Tuesday, March 3, 2015

S-2 Cab Heralds


S-2 7919 (above) and 7918 (below) at White River Jct. Note the pinstripe wrapping around the hood - the "as-delivered" scheme.

Central Vermont received its first two diesels – a pair of Alco S-2s numbered 7918 and 7919 in December, 1941.  They were delivered in a basic black paint scheme with large numbers centered on the long hood and a small pinstripe running the length of the hood from the front edge of the cab and wrapping around the nose.  A square CV wafer, titled at a 7.5-degree angle, was centered below the cab windows.  The engines wore this paint scheme, or a minor variation (early, or first repaintings saw the elimination of the pinstripe) until the mid-1950s when a large oval name board replacing the road number on the sides of the hood.  A few years later the square herald gave way to a round CV maple leaf roundel, likely in conjunction with the introduction of the round maple leaf herald on CN family equipment coinciding with the introduction of the black/green “Super Continental” passenger equipment.
The background color square wafer on the side of the cabs of the S-2s has been the source of some discussion.  Here’s what we know:
- The background of the herald on CV’s steam locomotives was green until 1943 when it was changed to the now familiar red.
- The S-2s were delivered in 1941, about 18 months before background color changed.
- There’s no doubt that by the late 1940s, when we have color photos of the S-2s with that the background of the wafer was red.
Now the supposition starts.
It’s evident that the wafers were not painted on the cabs, but were actually metal plates applied to the side of the units - I'm not sure they were delivered from Alco with the wafers or if these were added by the railroad. The latter seems most likely. 
The late Dr. Alan Irwin theorized that it would have been entirely likely that the S-2s were delivered with green heralds on the cab sides, and that these would have been changed to red after they were repainted at some point after 1943.  Of course, Alan was never able to prove this since no color photos of the engines in their first years of service have been uncovered.  On my layout, the switchers painted in this scheme will have red wafers (or the maple leaf ones) but it would be neat to locate a color image confirming if Alan’s suspicions were correct. (For the record, I think they were).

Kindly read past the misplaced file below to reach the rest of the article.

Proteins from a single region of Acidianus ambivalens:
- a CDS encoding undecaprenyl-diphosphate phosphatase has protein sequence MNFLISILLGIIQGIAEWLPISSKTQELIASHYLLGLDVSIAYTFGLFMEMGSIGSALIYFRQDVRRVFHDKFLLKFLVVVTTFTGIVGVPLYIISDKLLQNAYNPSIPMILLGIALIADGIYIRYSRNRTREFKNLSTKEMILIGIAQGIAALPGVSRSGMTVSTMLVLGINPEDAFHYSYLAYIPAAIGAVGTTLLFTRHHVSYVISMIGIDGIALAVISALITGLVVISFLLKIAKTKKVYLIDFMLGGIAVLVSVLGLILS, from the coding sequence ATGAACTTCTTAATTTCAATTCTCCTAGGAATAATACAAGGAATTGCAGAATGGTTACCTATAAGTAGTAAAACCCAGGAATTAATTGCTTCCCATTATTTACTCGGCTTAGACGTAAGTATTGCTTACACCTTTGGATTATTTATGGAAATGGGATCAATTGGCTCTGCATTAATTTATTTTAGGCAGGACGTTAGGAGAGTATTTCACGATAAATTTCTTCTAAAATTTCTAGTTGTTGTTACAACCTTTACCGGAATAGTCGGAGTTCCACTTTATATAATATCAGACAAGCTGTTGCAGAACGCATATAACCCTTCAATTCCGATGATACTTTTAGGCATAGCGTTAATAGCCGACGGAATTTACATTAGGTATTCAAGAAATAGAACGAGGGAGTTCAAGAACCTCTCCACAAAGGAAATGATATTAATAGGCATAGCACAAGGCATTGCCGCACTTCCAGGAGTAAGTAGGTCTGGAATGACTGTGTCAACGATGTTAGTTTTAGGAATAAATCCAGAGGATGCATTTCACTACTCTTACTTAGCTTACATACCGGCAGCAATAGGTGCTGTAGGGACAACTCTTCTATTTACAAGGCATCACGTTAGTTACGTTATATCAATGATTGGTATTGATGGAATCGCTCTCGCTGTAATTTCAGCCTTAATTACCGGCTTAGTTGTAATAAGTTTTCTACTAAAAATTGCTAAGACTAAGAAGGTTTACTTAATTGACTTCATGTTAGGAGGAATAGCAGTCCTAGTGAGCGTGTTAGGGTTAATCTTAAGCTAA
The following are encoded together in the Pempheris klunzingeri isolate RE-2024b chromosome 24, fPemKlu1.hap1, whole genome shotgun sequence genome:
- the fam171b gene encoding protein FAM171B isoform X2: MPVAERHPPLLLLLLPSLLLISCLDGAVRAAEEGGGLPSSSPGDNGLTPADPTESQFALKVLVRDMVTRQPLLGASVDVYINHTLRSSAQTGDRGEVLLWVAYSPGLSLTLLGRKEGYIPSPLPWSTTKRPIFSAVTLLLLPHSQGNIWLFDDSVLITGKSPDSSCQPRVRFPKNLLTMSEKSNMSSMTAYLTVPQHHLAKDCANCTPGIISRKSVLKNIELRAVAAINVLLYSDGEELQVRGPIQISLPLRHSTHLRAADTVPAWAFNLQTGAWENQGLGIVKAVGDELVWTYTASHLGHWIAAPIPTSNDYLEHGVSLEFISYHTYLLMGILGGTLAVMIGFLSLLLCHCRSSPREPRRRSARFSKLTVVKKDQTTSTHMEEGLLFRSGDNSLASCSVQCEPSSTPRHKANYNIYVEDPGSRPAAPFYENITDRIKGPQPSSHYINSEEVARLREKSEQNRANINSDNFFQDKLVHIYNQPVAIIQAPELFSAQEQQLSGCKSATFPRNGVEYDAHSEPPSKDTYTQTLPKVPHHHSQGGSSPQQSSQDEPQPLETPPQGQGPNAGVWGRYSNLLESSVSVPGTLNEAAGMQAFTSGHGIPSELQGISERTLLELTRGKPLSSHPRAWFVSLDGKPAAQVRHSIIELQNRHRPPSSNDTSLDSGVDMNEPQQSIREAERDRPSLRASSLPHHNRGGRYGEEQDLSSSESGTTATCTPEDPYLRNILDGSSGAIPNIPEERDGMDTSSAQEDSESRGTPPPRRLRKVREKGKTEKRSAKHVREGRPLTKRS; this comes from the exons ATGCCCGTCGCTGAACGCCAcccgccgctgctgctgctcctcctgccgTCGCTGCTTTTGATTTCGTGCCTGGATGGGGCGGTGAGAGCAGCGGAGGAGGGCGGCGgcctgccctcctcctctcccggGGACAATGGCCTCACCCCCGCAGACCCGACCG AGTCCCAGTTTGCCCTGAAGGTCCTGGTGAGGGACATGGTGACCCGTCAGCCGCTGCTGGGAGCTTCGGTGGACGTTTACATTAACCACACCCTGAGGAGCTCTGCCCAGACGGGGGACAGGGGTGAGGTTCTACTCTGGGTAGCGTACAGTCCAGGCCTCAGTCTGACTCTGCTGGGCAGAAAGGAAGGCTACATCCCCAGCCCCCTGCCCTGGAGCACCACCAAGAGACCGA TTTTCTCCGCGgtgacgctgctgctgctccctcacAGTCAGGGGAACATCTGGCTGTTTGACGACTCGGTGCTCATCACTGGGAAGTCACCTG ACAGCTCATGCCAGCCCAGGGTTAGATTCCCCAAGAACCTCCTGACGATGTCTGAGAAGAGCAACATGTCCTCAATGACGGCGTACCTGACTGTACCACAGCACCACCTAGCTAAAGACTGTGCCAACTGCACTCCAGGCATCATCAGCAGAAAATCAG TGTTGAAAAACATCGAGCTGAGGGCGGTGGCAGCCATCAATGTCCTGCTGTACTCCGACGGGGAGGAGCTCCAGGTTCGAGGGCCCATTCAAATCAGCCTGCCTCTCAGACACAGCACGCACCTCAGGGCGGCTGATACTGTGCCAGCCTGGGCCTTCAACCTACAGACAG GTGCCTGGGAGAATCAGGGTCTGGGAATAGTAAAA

CV 7919 without the pinstripe.

This shot confirms that as of 1951 the cab wafers were red. But were they originally green?

2 comments:

  1. Marty, In the book Green Mountain rails by Jones on page 106 the Mansfield station's CV herald is gold on black, was this herald ever applied on any locomotives or was this only applied on structures. JOHN

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  2. John,
    I believe the background on that sign on the side of the station was dark green, not black, which would make it consistent with many others I've seen.
    No matter what color the station herald in the Mansfield photo is, the short answer to your question is likely "yes." I need to do a little more digging to confirm, but believe the square herald was first applied to the 700-series 2-10-4 when they were delivered. (The builder's photos of the 600-series 4-8-2s shows the large road number on the tender, which was the standard paint scheme for steam engines).
    I'm also fairly certain that as built the 2-10-4s had black (or perhaps dark green) heralds. If it was black it changed to green at some point in the early 1930s. The only date we know with certainty is that in 1943 it went to the familiar red.
    There's a lot

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